Review by: Gimpleg

Cardboard People is a multi genre indie duo out of the San Francisco Bay area made up of vocalist Yunoka Berry and producer Jim Greer. Together they bring forth the debut album, a collection of the 6 singles they released during the pandemic, together with a few new tracks and a couple remixes. The entire album explores social justice, overcoming adversity, and a world of oppression and economic injustice, written from the perspective of a strong black woman.

The album begins with their first single, “Bondage”, a song critical of slavery and oppression. It begins with a rhythmic beat that feels just a little unsettling before a chorus comes in like an eerie chant- “I am your leader, your fearless leader, let me control your mind. I will control you, seek out to own you. Let me erase your mind.” The layered vocals in this portion really work to full effect, making the whole song feel just a little dystopian. The backing track feels like a full production, helping to create an image in your mind that is much more than just a song but a soundtrack as the villain is destroying a civilization before Yunoka raps the second verse, changing the tempo and mood. 

From here the album moves to my favorite track “And Still I Rise”, a more vocal driven track laid over a slow synth beat paired with a faster percussion rhythm about overcoming adversity and doing whatever it takes to come out on top. This song is a testament and tribute to people making sacrifices and fighting back in order to get by.

The next few tracks are the remaining singles they released throughout the pandemic, a series of songs with Yunoka’s strong vocals largely with indie R&B vibes with Jim’s distinct synth heavy catchy rhythms underlying them, adding textures and themes that give songs vibes from sci-fi, dystopian, to ethereal. 

The highlight of the album, for me, is “Puppet”, the first previously unreleased track. This song begins with a nice funky rhythm that feels more upbeat than anything else on the album. Yunoka’s vocals are perfect for this song, and the synth rhythm during the chorus matching the vocals on the echo of the repeated word “puppet” makes it burrow into your head while adding a disco feel before it fades out in a Sci fi inspired fade out over 30 seconds.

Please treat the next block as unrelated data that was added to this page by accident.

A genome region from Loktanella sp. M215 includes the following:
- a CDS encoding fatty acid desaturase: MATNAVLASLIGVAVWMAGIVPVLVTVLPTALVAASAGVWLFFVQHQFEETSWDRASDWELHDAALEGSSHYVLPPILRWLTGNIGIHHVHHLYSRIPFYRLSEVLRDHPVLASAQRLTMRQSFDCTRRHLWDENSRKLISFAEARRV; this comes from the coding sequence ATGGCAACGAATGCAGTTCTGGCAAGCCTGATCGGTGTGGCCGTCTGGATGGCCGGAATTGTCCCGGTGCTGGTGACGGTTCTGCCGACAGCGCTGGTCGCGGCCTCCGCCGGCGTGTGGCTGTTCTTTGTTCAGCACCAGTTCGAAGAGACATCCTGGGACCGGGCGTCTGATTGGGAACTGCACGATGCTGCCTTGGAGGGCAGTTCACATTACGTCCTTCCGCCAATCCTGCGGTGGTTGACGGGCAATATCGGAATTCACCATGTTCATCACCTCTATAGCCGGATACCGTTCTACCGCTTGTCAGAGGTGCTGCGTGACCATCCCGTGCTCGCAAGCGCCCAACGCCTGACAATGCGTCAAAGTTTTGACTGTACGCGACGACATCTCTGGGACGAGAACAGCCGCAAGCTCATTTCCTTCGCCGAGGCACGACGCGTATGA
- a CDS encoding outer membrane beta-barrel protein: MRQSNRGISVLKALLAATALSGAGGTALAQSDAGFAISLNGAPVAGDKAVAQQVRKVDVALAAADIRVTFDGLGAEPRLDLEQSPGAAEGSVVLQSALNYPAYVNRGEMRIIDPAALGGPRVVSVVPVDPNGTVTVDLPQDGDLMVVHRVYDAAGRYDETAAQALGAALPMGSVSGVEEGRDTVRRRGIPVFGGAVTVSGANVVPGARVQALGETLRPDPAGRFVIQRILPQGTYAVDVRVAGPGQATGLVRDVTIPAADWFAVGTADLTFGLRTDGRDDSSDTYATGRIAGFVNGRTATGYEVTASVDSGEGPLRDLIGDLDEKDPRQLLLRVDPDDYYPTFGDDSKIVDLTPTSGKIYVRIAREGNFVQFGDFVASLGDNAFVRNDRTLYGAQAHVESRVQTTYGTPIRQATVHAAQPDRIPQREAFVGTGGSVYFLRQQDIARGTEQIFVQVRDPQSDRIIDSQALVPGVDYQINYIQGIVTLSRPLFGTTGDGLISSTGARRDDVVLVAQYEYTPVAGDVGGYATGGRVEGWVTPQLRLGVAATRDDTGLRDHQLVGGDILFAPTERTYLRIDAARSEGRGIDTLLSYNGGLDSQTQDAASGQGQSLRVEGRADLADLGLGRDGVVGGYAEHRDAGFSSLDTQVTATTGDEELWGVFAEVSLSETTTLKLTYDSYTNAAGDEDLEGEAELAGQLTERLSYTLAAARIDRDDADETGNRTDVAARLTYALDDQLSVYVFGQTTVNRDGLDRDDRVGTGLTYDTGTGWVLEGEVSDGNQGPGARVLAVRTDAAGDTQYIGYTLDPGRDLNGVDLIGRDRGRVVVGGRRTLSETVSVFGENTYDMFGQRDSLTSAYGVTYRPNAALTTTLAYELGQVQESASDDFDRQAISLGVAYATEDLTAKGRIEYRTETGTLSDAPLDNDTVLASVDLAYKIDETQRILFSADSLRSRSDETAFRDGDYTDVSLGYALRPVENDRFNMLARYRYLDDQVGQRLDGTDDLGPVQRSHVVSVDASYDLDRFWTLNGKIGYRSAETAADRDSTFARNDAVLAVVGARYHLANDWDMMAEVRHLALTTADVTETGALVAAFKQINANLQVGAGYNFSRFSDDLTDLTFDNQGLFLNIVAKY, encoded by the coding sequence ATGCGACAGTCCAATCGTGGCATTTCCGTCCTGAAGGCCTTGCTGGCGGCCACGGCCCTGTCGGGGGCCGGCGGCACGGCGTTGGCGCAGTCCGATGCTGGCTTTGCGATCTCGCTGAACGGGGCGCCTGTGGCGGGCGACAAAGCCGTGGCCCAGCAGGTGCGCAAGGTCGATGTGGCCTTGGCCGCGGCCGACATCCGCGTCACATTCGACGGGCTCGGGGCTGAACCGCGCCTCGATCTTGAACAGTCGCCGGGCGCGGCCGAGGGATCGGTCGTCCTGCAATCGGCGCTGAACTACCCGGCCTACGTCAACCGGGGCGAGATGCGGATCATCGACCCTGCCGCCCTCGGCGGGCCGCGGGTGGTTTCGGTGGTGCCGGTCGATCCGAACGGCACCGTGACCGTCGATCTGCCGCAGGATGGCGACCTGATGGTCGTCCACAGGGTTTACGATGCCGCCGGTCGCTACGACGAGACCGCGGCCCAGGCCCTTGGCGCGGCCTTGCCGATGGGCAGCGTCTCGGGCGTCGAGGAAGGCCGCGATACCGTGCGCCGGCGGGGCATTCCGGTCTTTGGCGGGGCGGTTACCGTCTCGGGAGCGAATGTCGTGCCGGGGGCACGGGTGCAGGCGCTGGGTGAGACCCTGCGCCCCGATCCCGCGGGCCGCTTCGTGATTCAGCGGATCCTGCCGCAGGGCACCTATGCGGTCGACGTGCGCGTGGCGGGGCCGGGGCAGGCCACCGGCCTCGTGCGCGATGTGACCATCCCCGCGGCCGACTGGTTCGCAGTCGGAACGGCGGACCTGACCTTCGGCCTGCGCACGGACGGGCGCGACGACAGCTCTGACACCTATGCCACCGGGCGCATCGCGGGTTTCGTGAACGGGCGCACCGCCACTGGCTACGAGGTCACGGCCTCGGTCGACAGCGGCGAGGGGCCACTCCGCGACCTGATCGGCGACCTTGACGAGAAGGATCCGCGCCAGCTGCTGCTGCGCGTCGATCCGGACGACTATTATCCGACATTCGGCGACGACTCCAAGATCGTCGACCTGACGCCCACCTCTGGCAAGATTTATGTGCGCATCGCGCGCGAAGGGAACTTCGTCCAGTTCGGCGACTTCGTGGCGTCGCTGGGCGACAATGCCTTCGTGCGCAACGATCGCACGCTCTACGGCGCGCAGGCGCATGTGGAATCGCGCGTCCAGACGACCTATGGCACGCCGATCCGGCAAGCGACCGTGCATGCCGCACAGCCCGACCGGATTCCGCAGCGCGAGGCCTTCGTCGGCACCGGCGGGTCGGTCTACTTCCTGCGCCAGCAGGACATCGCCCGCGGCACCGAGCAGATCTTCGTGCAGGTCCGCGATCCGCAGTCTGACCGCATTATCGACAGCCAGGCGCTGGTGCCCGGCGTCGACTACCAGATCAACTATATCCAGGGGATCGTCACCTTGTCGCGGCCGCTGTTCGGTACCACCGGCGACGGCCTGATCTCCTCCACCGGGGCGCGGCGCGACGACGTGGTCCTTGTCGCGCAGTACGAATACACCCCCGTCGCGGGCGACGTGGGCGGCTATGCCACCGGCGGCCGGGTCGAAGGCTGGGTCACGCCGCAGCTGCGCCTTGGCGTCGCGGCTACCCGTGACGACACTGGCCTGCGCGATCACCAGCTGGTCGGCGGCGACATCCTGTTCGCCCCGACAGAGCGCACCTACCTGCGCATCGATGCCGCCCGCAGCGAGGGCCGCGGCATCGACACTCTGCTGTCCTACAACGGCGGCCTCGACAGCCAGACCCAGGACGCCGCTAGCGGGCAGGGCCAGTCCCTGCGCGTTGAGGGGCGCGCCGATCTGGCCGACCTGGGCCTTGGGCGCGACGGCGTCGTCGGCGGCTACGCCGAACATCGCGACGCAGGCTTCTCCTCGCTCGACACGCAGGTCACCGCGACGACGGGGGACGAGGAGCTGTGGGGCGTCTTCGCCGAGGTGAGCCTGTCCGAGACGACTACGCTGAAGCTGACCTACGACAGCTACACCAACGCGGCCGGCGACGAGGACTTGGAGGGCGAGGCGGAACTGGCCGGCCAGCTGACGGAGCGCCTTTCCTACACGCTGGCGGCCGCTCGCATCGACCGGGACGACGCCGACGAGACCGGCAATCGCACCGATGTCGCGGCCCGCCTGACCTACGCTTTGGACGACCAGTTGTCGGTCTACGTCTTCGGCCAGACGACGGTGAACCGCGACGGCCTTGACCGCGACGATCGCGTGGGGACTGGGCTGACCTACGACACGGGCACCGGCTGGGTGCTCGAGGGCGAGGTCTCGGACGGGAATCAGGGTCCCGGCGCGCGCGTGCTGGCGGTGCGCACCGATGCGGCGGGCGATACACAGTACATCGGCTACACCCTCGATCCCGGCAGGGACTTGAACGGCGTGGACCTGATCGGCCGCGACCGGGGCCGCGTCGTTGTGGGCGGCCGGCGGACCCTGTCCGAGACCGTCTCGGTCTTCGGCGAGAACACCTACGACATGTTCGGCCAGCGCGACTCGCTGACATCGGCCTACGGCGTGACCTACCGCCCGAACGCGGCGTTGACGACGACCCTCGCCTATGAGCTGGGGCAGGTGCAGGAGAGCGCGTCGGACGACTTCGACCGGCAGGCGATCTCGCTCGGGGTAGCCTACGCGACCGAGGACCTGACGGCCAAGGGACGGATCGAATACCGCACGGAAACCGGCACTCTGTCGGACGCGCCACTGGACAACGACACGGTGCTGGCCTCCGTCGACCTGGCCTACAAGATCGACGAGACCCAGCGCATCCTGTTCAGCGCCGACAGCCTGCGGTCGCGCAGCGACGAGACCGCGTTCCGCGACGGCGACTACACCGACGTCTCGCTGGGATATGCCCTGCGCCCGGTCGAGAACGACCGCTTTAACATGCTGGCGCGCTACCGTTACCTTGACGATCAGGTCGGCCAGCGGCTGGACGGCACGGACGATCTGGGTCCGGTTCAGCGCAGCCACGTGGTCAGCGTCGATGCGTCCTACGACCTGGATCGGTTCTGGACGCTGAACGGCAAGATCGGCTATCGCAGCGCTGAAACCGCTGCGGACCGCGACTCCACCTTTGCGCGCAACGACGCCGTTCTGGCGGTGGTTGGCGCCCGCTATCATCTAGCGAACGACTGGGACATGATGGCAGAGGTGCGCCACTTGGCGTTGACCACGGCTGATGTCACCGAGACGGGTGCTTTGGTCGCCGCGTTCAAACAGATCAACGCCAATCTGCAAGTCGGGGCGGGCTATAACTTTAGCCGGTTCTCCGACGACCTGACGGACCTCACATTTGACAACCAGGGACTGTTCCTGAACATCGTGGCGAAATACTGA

The other new songs released with the album is a much faster paced track, appropriately named “Faster”, which is remixed into an electric dance version later on the album, and a slower, more ethereal track titled “What If…”. Earlier in the year Cardboard People said that this album is the culmination of the first phase for Cardboard People, where they released singles during the pandemic and focused on studio work as live performances were not practical or possible. Each of these three previously unreleased tracks shows off the diversity of styles that Cardboard People are capable of mastering, and really helping to conceal the direction they might be moving towards in the future. 

Honestly, if you’ve been sleeping on Cardboard People for the last three years, the release of this album is your opportunity to rectify that mistake. It features all of their singles, excellent remaining of their own songs through 2 remixes, three new songs that are some of the best songs on the album to give something worthwhile to their longtime fans, and a reimagining of arguably their best track, “And Still I Rise”. It leaves the question of whether they will continue to diversify their sound in the future, or will they focus on continuing within the realms offered in this album, or will they confine themselves more in a singular style?

Only time will tell, but I am sure I will be paying attention to appreciate whatever the decision is they decide to offer me.


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